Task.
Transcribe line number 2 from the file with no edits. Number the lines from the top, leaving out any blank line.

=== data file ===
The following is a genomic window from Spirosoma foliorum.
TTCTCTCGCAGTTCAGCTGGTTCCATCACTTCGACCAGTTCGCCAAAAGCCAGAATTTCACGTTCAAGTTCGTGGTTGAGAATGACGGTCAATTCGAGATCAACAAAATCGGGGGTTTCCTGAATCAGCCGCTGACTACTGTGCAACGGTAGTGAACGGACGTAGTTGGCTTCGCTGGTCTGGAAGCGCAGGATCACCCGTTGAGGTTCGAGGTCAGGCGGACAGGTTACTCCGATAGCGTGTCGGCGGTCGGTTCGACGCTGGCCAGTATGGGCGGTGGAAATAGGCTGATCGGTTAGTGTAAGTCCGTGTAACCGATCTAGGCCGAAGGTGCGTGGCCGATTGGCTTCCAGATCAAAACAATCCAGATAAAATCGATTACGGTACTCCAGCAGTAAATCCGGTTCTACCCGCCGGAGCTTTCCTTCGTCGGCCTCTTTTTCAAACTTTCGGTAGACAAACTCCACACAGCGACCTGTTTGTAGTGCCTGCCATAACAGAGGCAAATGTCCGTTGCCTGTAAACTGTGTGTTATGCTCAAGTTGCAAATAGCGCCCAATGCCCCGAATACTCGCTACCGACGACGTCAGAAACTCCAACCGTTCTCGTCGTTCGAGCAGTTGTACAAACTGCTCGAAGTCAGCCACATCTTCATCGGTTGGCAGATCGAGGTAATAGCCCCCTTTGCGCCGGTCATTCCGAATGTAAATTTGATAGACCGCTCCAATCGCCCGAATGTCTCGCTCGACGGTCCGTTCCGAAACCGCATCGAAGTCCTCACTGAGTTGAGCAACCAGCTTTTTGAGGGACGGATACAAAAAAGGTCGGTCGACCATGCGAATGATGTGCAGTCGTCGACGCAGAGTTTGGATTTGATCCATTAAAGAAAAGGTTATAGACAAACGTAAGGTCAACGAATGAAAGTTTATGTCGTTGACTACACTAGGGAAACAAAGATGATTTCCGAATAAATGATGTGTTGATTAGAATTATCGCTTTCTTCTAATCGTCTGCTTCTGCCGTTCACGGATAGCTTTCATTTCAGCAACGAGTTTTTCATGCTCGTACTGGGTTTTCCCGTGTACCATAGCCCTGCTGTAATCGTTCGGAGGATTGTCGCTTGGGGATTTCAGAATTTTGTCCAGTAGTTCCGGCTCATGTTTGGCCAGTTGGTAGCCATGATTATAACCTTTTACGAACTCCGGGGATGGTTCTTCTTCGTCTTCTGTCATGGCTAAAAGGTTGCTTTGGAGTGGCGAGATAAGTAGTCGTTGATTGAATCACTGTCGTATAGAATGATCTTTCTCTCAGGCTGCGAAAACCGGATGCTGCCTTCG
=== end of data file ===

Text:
TTCTCTCGCAGTTCAGCTGGTTCCATCACTTCGACCAGTTCGCCAAAAGCCAGAATTTCACGTTCAAGTTCGTGGTTGAGAATGACGGTCAATTCGAGATCAACAAAATCGGGGGTTTCCTGAATCAGCCGCTGACTACTGTGCAACGGTAGTGAACGGACGTAGTTGGCTTCGCTGGTCTGGAAGCGCAGGATCACCCGTTGAGGTTCGAGGTCAGGCGGACAGGTTACTCCGATAGCGTGTCGGCGGTCGGTTCGACGCTGGCCAGTATGGGCGGTGGAAATAGGCTGATCGGTTAGTGTAAGTCCGTGTAACCGATCTAGGCCGAAGGTGCGTGGCCGATTGGCTTCCAGATCAAAACAATCCAGATAAAATCGATTACGGTACTCCAGCAGTAAATCCGGTTCTACCCGCCGGAGCTTTCCTTCGTCGGCCTCTTTTTCAAACTTTCGGTAGACAAACTCCACACAGCGACCTGTTTGTAGTGCCTGCCATAACAGAGGCAAATGTCCGTTGCCTGTAAACTGTGTGTTATGCTCAAGTTGCAAATAGCGCCCAATGCCCCGAATACTCGCTACCGACGACGTCAGAAACTCCAACCGTTCTCGTCGTTCGAGCAGTTGTACAAACTGCTCGAAGTCAGCCACATCTTCATCGGTTGGCAGATCGAGGTAATAGCCCCCTTTGCGCCGGTCATTCCGAATGTAAATTTGATAGACCGCTCCAATCGCCCGAATGTCTCGCTCGACGGTCCGTTCCGAAACCGCATCGAAGTCCTCACTGAGTTGAGCAACCAGCTTTTTGAGGGACGGATACAAAAAAGGTCGGTCGACCATGCGAATGATGTGCAGTCGTCGACGCAGAGTTTGGATTTGATCCATTAAAGAAAAGGTTATAGACAAACGTAAGGTCAACGAATGAAAGTTTATGTCGTTGACTACACTAGGGAAACAAAGATGATTTCCGAATAAATGATGTGTTGATTAGAATTATCGCTTTCTTCTAATCGTCTGCTTCTGCCGTTCACGGATAGCTTTCATTTCAGCAACGAGTTTTTCATGCTCGTACTGGGTTTTCCCGTGTACCATAGCCCTGCTGTAATCGTTCGGAGGATTGTCGCTTGGGGATTTCAGAATTTTGTCCAGTAGTTCCGGCTCATGTTTGGCCAGTTGGTAGCCATGATTATAACCTTTTACGAACTCCGGGGATGGTTCTTCTTCGTCTTCTGTCATGGCTAAAAGGTTGCTTTGGAGTGGCGAGATAAGTAGTCGTTGATTGAATCACTGTCGTATAGAATGATCTTTCTCTCAGGCTGCGAAAACCGGATGCTGCCTTCG